This week I welcome Vishnu Marla, a scientist at W. L. Gore & Associates, a company with an amazing history of innovation.
Gore is a materials science company focused on creating solutions for the most challenging environments — from implants in the human body to clothing worn on expeditions to Mt. Everest, to electronic cables transmitting signals from Mars.
Since 1958, Gore has developed products that improve lives. At the center of these solutions is polytetrafluoroethylene (PTFE), a polymer with exceptional properties like high tensile strength, a low dielectric constant, UV resistance and many more. In 1969, the possibilities for PTFE expanded with Bob Gore’s discovery of expanded PTFE, or ePTFE.
Gore fabric technologies have revolutionized the performance of fabrics by controlling porosity through unique microstructures. Membrane technologies and advanced polymers and materials have been developed to meet specific performance criteria for outdoor activities as well as occupational and industrial uses.
Gore has 12,000 employees, with manufacturing facilities in the United States, Germany, the United Kingdom, the Netherlands, Japan, and China, and sales offices around the world.
You can learn more about Gore by visiting https://www.gore.com.
This week, Andrew Pokelwaldt with the ACMA joins me on the podcast as we discuss ways composite fabricators can create new market opportunities while serving their existing customers.
We'll be referencing one of my favorite business books Blue Ocean Strategy.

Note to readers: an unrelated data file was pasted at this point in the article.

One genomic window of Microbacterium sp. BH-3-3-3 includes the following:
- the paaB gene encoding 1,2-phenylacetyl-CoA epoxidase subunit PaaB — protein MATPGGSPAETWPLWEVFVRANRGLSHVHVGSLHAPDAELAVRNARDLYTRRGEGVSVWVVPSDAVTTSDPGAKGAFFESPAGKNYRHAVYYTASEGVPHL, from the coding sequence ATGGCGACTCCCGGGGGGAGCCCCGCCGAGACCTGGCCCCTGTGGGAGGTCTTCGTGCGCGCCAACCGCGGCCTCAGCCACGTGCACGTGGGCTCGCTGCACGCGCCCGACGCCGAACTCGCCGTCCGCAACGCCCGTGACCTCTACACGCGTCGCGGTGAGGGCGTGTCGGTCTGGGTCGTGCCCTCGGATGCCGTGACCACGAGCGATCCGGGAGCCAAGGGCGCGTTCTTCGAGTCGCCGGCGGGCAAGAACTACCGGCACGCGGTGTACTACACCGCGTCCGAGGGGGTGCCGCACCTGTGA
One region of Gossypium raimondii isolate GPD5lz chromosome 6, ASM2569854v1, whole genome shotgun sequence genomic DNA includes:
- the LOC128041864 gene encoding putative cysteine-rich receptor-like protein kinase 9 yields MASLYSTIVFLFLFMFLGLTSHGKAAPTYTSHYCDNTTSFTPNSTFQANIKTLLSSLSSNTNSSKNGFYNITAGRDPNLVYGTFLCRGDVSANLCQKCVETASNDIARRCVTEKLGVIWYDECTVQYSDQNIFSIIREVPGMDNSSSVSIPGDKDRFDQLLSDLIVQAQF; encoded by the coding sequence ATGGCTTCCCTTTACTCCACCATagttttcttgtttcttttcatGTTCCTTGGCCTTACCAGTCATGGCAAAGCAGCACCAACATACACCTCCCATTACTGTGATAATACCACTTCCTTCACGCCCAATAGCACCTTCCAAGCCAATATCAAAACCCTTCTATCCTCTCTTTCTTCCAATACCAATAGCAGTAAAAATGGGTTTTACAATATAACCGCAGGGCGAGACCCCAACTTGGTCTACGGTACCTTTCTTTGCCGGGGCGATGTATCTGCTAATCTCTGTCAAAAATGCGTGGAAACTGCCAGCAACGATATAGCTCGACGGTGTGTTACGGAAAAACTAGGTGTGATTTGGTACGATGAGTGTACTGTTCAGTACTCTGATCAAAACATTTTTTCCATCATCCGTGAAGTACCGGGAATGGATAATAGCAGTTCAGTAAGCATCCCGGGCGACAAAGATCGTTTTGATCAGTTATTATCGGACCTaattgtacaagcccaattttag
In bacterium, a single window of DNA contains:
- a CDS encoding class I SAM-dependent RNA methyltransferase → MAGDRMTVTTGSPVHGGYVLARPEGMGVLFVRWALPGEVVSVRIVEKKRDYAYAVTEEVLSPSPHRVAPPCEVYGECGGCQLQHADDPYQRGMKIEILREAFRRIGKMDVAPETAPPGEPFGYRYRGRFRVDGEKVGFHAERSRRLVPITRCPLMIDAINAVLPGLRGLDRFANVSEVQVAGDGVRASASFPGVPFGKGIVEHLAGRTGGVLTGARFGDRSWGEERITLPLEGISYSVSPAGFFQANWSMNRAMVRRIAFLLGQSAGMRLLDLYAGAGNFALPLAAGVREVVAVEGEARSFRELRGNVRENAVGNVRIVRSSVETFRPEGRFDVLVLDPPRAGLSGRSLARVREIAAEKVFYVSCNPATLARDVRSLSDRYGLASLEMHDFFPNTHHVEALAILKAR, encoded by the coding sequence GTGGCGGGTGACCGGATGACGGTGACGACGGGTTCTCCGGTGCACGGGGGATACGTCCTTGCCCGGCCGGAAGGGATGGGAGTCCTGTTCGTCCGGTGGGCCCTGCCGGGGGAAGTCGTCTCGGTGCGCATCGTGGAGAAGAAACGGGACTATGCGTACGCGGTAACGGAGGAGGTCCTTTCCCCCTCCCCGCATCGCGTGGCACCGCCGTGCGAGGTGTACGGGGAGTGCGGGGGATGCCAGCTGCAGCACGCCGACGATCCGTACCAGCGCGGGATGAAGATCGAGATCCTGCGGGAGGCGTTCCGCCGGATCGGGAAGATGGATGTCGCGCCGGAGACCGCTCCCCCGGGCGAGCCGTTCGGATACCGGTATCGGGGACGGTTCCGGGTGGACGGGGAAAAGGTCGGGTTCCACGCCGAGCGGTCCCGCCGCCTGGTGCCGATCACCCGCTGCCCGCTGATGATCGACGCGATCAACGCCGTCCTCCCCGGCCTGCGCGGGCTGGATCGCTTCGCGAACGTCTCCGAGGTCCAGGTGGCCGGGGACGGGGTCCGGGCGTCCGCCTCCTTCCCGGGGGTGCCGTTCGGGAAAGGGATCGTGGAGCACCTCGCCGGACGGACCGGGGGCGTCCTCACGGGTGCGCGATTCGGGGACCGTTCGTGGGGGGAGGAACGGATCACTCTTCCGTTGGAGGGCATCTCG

On this episode, Byron Kennedy joins me on the show to discuss SPEE3D, a company that has developed the fastest most affordable metal additive manufacturing process in the world.
Their printer technology enables the most affordable metal additive manufacturing process in the world. They make parts the fastest way possible, leveraging metal cold spray technology to produce industrial quality metal parts in just minutes, rather than days or weeks.
This week, I share an interview I did with Dr. Francesco Fornasiero of Lawrence Livermore National Laboratory discussing some of their work in developing a material that could protect soldiers from biological and chemical agents.
The work includes fabricating flexible polymeric membranes with aligned carbon nanotube channels as moisture conductive pores. The size of these pores is 5,000 times smaller than the width of a human hair.
This material is the first key component of futuristic smart uniforms that also can respond to and protect soldiers and civilians from environmental chemical hazards.
Lawrence Livermore National Laboratory has a mission of strengthening the United States’ security through the development and application of world-class science and technology to:
You can read more about the research by Lawrence Livermore National Laboratory by visiting https://www.llnl.gov.